By DAVID BELTRAN
Sitting on a black leather chair with her cat lying stretched across the floor by the fireplace, Triciann Botta waits for customers to arrive. But the only people who stop by are other local business owners who have come to check how Botta is doing.
For most businesses in Red Hook, the road to recovery after Hurricane Sandy has been a long one. Mark’s Pizzeria, located a block away from Botta’s wine store, Botta di Vino, was closed for over three weeks and cost owner Tony Kokale an estimated $70,000. Although Botta’s store was flooded, she did not lose any inventory because she moved her wine bottles up high. When the electricity returned on Nov. 28, Botta began to start selling wine.
Botta di Vino was spared any major damage and only needed to be cleared of flood water and dried. But while the cost of repairs may have been low, the effects on Red Hook continue.
Botta was among those who had to leave. Forced out of her first floor apartment, she and her husband Jeffrey moved into a home in East Hampton. What once was a two-minute walk became a two-hour drive that costs Botta from $120 to $140 a week in gas.
As people moved out, fewer customers came in. While Botta was able to sell some wine in the week following Sandy, the effect of the storm on local businesses is only beginning. The shutdown of the local Fairway Market has reduced business.
“It wasn’t the first week,” said Botta. “It’s now. People are making the decision to leave. The 28,000 people a week that Fairway brought are no longer coming in. I’m going to say the longer it takes Fairway to come back, the longer it takes for us to come back.”
With residents leaving and supermarket shoppers not driving into Red Hook, the number of customers has dropped down significantly in a time when Botta di Vino makes the most money.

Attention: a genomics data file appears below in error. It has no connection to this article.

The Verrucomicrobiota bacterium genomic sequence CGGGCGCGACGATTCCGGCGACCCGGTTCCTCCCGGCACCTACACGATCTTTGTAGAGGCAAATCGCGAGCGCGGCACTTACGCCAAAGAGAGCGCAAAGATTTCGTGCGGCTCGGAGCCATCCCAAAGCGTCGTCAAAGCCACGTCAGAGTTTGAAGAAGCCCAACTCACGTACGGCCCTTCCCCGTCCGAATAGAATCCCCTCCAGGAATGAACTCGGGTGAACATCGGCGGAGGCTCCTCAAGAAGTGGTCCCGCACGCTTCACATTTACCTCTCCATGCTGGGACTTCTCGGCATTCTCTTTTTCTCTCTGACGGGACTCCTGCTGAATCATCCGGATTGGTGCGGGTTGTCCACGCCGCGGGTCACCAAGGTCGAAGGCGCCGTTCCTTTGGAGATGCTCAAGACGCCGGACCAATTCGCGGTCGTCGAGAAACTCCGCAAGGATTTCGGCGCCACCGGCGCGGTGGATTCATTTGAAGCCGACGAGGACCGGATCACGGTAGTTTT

“Last week was a big tell,” said Botta. “What we usually do in a day, roshe run hyp femmes we did in a week. The holiday season is kind of a bust now. What we made in November and December would float us through March.”
With so few customers coming in, Botta has shortened her store hours. Regular store hours were from noon to nine or 10 but Botta says that’s just not necessary anymore. She now opens from 4 p.m. to 9 p.m. on Mondays and noon to 8 p.m. on other days. She said the only customers buying wine are the people coming home from work from 5 p.m. to 8 p.m.
Similar to many of the other local businesses on Van Brunt Street, Botta said she didn’t start her shop for the money.
“We didn’t have any dollar signs in our eyes,” she said. “We didn’t have any ambitions to be rich, we just wanted to make a living.”
Despite many obstacles in the road to recovery, Botta remains optimistic that the business will survive through the expected rough holiday season and is looking to fulfill her promise.
“We said we would give it five years to see if it would last,” she said. “And in year three, we got Sandy. So we’re going to wait and see. It’ll be tough but we expect to make it through March.”
Photo: Botta di Vino. Source: BottaDiVino.net.